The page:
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Climatic Impacts of Intermittent Tropical Cyclone-Induced Alterations in Sea Surface Temperature
Manucharyan, G.E., Brierley, C.M. and Fedorov, A.V. 2011. Climate impacts of intermittent upper ocean mixing induced by tropical cyclones. Journal of Geophysical Research 116: 10.1029/2011JC007295.

The studies of Dare and McBride (2011) and Park et al. (2011) have demonstrated that tropical cyclones (TCs) can significantly cool the surface waters in their wakes for periods of several days to weeks; and Manucharyan et al. write that "TC-induced ocean mixing can have global climate impacts as well, including changes in poleward heat transport, ocean circulation, and thermal structure." They note, however, that "in several previous modeling studies devoted to this problem, the TC mixing was treated as a permanent (constant in time) source of additional vertical diffusion in the upper ocean," and, therefore, they go on to explore what they call the "highly intermittent character of the mixing" and what it portends for global climate, using a global ocean-atmosphere coupled model and a simple heat transfer model of the upper ocean.

What was done
The three Yale University researchers mimicked the effects of tropical cyclones using several representative cases of time-dependent mixing that yield the same annual mean values of vertical diffusivity, conforming with the studies of Jansen and Ferrari (2009) and Fedorov et al. (2010), wherein spatially uniform (but varying in time) mixing is imposed on zonal bands in the upper ocean.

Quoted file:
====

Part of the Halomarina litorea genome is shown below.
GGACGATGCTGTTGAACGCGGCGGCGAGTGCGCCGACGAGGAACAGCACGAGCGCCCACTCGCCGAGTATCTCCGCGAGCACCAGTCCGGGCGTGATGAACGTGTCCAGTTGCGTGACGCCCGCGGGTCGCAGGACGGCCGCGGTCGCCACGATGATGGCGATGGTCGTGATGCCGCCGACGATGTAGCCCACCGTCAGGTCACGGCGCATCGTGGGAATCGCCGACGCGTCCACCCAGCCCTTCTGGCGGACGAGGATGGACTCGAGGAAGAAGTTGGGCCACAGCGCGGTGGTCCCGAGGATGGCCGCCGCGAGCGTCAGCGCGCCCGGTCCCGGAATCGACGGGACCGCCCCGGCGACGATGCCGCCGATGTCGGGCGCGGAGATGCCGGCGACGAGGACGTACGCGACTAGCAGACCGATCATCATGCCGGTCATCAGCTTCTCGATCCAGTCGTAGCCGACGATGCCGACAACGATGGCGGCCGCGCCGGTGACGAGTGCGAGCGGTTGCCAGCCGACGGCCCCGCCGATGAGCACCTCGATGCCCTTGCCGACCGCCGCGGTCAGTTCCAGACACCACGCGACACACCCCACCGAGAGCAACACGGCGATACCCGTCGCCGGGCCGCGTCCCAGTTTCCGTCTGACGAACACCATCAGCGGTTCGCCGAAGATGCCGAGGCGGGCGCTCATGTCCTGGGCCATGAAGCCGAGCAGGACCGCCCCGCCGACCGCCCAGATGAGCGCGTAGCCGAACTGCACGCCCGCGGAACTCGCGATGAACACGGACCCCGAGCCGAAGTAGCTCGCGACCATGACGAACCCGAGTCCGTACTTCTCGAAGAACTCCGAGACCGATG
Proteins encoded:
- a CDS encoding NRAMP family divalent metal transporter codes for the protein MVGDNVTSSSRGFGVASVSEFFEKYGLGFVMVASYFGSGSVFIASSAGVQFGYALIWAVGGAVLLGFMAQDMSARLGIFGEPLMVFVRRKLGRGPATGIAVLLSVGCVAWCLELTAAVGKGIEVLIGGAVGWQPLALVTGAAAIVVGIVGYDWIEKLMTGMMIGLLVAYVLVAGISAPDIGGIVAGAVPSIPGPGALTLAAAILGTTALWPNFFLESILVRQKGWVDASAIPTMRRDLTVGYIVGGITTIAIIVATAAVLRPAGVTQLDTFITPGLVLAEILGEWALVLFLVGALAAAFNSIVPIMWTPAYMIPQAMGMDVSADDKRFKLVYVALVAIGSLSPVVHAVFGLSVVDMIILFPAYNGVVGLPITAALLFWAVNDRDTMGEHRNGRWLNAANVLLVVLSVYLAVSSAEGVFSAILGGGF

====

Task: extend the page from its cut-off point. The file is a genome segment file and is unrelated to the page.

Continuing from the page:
What was learned
Manucharyan et al. report that they observed "a weak surface cooling at the location of the mixing (~0.3°C), a strong warming of the equatorial cold tongue (~2°C), and a moderate warming in middle to high latitudes (0.5°C-1°C)," together with "a deepening of the tropical thermocline with subsurface temperature anomalies extending to 500 m [depth]." And they say that "additional mixing leads to an enhanced oceanic heat transport from the regions of increased mixing toward high latitudes and the equatorial region."

What it means
"Ultimately," in the words of the researchers, "simulations with TC-resolving climate models will be necessary to fully understand the role of tropical cyclones in climate," for they note, in this regard, that "the current generation of GCMs are only slowly approaching this limit and are still unable to reproduce many characteristics of the observed hurricanes, especially of the strongest storms critical for the ocean mixing (e.g., Gualdi et al., 2008; Scoccimarro et al., 2011)."

Dare, R.A. and McBride, J.L. 2011. Sea surface temperature response to tropical cyclones. Monthly Weather Review 139: 3798-3808.

Fedorov, A., Brierley, C. and Emanuel, K. 2010. Tropical cyclones and permanent El Niņo in the early Pliocene epoch. Nature 463: 1066-1070.

Gualdi, S., Scoccimarro, E. and Navarra, A. 2008. Changes in tropical cyclone activity due to global warming: Results from a high-resolution coupled general circulation model. Journal of Climate 21: 5204-5228.

Jansen, M. and Ferrari, R. 2009. Impact of the latitudinal distribution of tropical cyclones on ocean heat transport. Geophysical Research Letters 36: 10.1029/2008GL036796.

Park, J.J., Kwon, Y.-O. and Price, J.F. 2011. Argo array observation of ocean heat content changes induced by tropical cyclones in the north Pacific. Journal of Geophysical Research 116: 10.1029/2011JC007165.

Soccimarro, E., Gualdi, S., Bellucci, A., Sanna, A., Fogli, P.G., Manzini, E., Vichi, M., Oddo, P. and Navarra, A. 2011. Effects of tropical cyclones on ocean heat transport in a high resolution coupled general circulation model. Journal of Climate 24: 4368-4384.

Reviewed 4 April 2012